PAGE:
This Spanish Colonial Revival house, designed by architects from Bluefield, West Virginia, and its outbuildings occupy a large lot that runs the full depth of the block. Its use of architectural features more typical of the southwest United States than Southwest Virginia makes it a striking presence on Main Street. The house was commissioned by Thomas L. Felts for his son, automotive company owner Gordon and his wife, Alice. It is believed that Alice chose the style of the house, which had been made popular by the Panama-California Exposition of 1915 in San Diego. The house has a steep gable roof, deep eaves supported by exposed rafter ends and purlins, and an emphasis on outdoor spaces defined by porches, terraces, and pergolas. The house's Spanish character is achieved more by the selection of materials and detailing than from its form. These include such elements as stucco walls with blue, yellow, and green tile accents, a red tile roof, a tower-like chimney, and cast-iron window grilles. Adjoining the entrance terrace is a small sunroom with a curvilinear front parapet, a segmental-arched window, and an intricate tiled apron.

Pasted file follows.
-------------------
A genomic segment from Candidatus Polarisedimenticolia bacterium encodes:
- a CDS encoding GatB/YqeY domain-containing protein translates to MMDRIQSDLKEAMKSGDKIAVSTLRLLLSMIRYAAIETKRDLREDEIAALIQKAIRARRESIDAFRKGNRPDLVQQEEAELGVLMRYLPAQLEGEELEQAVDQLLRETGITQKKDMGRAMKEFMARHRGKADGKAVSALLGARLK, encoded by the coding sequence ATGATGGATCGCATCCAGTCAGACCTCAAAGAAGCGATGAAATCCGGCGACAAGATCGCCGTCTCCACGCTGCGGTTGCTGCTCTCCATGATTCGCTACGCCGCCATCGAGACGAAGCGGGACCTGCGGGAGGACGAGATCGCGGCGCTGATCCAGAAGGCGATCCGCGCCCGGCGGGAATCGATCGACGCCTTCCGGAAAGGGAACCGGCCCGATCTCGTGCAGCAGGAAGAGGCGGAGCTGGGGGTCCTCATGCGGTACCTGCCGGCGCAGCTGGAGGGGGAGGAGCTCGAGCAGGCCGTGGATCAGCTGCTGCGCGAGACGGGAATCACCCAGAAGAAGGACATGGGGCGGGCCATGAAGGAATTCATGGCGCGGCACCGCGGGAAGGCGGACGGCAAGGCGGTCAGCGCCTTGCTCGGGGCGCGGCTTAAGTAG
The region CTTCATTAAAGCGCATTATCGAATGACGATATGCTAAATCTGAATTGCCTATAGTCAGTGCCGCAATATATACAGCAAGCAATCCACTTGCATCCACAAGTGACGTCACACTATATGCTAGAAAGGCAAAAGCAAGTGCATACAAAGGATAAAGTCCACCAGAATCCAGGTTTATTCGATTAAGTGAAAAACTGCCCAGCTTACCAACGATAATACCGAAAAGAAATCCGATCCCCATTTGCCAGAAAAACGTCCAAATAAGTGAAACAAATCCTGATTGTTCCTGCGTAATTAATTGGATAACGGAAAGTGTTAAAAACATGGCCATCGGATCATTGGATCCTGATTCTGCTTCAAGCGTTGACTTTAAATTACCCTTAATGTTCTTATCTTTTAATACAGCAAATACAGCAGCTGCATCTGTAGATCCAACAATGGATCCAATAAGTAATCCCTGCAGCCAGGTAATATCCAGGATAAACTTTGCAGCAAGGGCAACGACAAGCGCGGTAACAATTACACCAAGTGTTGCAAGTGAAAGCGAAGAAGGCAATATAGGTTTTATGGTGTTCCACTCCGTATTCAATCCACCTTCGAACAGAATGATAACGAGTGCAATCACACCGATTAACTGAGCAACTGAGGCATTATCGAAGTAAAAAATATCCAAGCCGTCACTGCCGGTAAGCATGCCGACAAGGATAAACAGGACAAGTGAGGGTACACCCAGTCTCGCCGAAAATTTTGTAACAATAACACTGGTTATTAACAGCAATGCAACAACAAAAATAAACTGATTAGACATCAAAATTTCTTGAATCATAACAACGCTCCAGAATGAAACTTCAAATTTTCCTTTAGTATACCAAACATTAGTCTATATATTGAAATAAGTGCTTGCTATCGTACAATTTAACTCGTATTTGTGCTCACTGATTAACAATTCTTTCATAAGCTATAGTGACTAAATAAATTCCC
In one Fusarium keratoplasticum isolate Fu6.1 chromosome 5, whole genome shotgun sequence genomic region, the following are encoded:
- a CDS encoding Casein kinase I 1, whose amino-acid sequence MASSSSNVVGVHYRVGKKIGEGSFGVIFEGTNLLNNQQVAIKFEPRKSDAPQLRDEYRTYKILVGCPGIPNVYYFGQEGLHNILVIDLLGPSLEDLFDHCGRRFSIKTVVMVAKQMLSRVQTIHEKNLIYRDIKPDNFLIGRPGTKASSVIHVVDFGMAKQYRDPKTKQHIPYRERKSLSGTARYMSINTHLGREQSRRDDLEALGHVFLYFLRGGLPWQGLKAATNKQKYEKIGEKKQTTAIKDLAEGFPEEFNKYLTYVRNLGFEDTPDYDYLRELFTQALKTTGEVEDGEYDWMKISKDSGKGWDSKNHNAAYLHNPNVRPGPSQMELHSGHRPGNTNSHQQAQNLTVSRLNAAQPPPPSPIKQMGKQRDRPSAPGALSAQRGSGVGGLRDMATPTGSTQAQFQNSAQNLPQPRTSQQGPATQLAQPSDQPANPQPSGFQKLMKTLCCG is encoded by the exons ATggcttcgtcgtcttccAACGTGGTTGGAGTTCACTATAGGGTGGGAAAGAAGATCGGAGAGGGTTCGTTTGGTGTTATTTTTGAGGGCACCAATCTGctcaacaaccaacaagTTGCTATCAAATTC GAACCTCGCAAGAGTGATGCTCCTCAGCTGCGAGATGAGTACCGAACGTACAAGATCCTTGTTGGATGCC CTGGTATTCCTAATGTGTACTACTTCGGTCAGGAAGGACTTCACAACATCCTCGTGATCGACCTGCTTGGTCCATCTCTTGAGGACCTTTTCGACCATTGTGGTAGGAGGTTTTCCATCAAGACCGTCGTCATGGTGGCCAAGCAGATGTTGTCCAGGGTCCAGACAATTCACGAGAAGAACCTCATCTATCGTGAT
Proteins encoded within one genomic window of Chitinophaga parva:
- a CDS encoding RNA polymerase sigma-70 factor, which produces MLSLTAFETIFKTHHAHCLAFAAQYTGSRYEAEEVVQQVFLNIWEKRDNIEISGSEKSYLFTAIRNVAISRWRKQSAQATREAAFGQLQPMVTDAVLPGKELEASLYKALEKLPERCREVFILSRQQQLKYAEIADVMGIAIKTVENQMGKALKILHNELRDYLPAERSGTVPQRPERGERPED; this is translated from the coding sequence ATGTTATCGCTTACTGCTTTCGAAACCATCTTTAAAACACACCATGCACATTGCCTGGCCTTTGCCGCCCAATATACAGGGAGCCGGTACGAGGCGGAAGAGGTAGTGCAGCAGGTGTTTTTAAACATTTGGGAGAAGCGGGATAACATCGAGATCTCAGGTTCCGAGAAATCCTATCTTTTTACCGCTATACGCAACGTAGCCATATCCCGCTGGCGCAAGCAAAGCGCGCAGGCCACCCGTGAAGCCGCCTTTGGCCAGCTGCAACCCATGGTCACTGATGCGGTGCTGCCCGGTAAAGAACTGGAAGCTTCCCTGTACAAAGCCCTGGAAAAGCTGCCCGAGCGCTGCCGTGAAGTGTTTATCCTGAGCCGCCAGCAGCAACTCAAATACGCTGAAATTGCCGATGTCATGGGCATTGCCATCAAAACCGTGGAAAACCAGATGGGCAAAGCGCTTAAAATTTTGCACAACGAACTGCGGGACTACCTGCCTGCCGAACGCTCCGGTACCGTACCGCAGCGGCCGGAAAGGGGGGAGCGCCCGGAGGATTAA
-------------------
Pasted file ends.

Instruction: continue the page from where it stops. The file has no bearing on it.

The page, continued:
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Gordon C. and Alice Felts House
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